Here are a collection of books that I most frequently recommend to both musicians and listeners of music. It’s a list in progress; I will add more items as I discover or recall them. Order them through the links below to help support the site.
I often talk about the importance of learning to speak naturally through one’s instrument. For guitarists, having a solid foundation in the blues can get you there. This is the best guide to playing in the blues style that I have encountered to date.
Music Instruction, All Instruments
Learning to play an instrument is only a product of knowing how to practice. In this book, Tom Heany offers advice for making the most of your time spent practicing. After whatever method book I require of a student, it’s always the next book I recommend; and I use its ideas to guide my own practice sessions.
This is a go-to text for countless students and teachers of jazz. It’s the first in a huge series of play-alongs by the great mentor Aebersold, containing more prose than music, detailing the process of improvisation and how to practice. The long journey of learning to improvise in any style begins here.
Music History, Listening, and Appreciation
In the 90’s, I was dismayed by my fellow undergraduates’ aversion to the music of the current century. What makes 20th century music less attractive than that of previous eras? And why the perception that some of this music, already 70 or more years old, is modern? In The Rest is Noise, Ross delivers an engaging narrative of the unfolding of new, highly individualistic styles during the most exciting century of classical music. Read it while listening to the audio examples provided on his site, and the resulting trip through time is exhilarating.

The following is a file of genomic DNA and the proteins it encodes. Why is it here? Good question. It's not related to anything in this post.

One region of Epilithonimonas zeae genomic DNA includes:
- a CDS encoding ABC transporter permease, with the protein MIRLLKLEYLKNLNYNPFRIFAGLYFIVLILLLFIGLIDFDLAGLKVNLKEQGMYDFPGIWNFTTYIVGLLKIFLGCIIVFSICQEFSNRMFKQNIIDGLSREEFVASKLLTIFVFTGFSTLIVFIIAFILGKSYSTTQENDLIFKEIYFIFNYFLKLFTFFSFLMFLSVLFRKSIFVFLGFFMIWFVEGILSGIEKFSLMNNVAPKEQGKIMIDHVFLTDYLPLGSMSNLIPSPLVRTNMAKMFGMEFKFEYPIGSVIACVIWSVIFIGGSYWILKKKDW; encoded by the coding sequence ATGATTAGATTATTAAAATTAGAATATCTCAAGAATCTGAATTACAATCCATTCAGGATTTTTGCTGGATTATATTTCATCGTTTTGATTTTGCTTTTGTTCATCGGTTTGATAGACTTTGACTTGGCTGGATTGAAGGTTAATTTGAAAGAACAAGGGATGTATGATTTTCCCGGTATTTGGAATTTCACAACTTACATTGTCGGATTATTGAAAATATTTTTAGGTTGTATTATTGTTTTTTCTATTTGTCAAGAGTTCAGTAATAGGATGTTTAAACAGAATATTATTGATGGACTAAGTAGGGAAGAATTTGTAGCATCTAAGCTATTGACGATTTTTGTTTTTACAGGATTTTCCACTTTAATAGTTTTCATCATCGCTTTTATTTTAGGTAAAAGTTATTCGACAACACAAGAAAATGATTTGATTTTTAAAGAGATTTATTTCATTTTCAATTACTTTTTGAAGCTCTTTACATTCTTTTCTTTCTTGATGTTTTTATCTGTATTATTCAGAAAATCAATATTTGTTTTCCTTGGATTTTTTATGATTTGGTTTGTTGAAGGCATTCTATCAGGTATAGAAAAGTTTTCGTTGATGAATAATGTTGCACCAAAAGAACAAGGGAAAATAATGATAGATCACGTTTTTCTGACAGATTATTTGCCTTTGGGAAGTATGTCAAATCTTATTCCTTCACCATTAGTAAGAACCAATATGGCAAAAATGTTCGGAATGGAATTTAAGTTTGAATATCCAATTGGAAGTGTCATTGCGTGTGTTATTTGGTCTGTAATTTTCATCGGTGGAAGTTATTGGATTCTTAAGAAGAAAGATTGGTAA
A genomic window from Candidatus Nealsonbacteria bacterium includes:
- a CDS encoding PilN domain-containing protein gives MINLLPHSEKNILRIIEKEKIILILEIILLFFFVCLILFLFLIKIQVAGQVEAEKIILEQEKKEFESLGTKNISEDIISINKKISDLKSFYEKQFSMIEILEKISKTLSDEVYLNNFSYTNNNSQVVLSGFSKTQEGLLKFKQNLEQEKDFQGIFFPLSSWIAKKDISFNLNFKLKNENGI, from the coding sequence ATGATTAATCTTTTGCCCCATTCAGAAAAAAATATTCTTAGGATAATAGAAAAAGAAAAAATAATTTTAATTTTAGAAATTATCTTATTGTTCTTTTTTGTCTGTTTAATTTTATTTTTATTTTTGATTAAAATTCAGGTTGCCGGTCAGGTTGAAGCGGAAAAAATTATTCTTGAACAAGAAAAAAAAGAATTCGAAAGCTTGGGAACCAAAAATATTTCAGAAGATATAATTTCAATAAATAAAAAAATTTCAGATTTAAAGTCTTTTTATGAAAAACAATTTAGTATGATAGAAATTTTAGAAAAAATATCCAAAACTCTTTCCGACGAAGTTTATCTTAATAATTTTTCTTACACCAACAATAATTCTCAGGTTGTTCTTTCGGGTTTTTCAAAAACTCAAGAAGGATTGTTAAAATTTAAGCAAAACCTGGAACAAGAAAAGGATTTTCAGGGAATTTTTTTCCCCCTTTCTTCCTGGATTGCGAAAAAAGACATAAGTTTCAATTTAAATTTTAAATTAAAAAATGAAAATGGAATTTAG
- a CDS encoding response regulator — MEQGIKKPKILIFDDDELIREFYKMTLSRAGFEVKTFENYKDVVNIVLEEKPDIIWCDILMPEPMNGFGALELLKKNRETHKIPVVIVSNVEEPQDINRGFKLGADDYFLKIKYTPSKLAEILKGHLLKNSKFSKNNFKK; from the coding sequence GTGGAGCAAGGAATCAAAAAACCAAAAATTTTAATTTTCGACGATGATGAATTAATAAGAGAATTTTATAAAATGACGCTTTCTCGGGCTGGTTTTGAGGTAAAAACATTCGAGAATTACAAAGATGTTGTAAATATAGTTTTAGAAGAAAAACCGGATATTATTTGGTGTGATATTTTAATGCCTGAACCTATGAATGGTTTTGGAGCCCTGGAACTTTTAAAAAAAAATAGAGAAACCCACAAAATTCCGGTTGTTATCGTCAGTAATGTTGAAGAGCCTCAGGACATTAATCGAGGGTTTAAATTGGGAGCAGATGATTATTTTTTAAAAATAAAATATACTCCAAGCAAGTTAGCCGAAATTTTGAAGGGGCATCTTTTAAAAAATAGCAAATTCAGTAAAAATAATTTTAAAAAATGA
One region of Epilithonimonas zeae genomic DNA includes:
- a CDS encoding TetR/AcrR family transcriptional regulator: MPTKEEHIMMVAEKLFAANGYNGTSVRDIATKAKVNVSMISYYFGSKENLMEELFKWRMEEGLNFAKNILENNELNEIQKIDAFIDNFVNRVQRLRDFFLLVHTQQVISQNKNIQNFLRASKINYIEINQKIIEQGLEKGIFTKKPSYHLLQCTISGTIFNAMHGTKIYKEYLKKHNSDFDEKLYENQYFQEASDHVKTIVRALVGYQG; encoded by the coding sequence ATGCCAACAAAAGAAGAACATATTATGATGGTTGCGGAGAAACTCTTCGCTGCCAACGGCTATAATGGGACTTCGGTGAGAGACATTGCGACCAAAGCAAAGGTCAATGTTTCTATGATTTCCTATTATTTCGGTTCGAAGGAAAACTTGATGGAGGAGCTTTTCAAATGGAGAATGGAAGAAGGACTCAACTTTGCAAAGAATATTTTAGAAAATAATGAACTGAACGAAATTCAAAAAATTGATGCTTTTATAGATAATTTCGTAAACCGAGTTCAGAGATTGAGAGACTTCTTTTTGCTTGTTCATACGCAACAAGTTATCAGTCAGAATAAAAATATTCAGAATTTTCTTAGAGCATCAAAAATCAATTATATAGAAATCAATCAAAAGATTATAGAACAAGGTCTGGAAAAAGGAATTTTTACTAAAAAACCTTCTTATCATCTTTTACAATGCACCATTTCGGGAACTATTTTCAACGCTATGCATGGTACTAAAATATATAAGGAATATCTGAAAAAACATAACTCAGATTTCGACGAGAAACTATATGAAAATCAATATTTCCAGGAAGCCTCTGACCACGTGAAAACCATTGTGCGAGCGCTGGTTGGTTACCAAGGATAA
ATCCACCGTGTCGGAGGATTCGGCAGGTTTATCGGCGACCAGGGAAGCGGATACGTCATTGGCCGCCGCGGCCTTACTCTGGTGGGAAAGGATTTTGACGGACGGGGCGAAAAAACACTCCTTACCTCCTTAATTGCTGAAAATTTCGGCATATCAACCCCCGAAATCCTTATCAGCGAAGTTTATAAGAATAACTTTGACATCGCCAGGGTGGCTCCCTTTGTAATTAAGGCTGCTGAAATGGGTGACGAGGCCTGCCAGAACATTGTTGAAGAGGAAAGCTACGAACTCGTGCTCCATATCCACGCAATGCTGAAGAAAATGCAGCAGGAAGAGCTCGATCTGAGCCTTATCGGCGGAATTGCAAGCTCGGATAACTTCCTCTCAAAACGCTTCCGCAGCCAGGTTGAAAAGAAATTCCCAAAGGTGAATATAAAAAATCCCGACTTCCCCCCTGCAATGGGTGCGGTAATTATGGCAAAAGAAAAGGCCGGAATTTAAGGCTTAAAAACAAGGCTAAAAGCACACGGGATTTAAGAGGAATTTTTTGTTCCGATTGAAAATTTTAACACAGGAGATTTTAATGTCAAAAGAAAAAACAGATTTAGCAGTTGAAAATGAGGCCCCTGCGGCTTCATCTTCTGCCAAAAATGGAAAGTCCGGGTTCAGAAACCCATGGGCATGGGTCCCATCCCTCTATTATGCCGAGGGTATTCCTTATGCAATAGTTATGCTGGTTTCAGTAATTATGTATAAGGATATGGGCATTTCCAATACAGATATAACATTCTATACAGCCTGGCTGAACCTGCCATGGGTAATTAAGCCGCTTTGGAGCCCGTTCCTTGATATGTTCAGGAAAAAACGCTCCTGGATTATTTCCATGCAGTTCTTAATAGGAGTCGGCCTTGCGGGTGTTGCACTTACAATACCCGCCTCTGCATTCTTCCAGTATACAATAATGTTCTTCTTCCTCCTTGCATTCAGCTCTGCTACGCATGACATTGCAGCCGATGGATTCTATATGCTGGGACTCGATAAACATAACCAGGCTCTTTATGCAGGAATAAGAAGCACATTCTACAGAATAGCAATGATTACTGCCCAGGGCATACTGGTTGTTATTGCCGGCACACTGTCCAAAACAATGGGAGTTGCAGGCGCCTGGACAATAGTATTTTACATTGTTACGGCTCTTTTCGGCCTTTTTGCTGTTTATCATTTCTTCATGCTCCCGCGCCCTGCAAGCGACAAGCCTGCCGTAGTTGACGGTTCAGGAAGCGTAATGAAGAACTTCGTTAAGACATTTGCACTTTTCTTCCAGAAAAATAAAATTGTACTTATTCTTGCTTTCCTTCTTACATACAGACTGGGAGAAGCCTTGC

One of the best surveys of heavy metal, focusing less on radio-friendly MTV metal and more on the artists that represent the core of the genre and its subgenera. Each chapter closes with a list of representative recordings, to which I owe the presence of several albums in my own collection.
Cage led the avant-garde in music during much of the 20th century. Silence is a collection of essay, anecdotes, and lecture transcripts that gives the reader a look into his zen-inspired philosophy and creative process.
Whether you are a fan of Zappa or not, this witty collection of stories from one of the most prolific figures of popular music is an entertaining insider look at the business of making music during rock’s growth into maturity.
I abhor pseudoscience, and most time management and self-help books are rife with it. If 59 Seconds is the only book on self-improvement you ever buy, you aren’t missing much else. Wiseman, a scientific skeptic of some note, gives advice for attaining happiness, completing projects, boosting creativity, and enhancing relationships based on real science and psychology. I keep this near me for reference.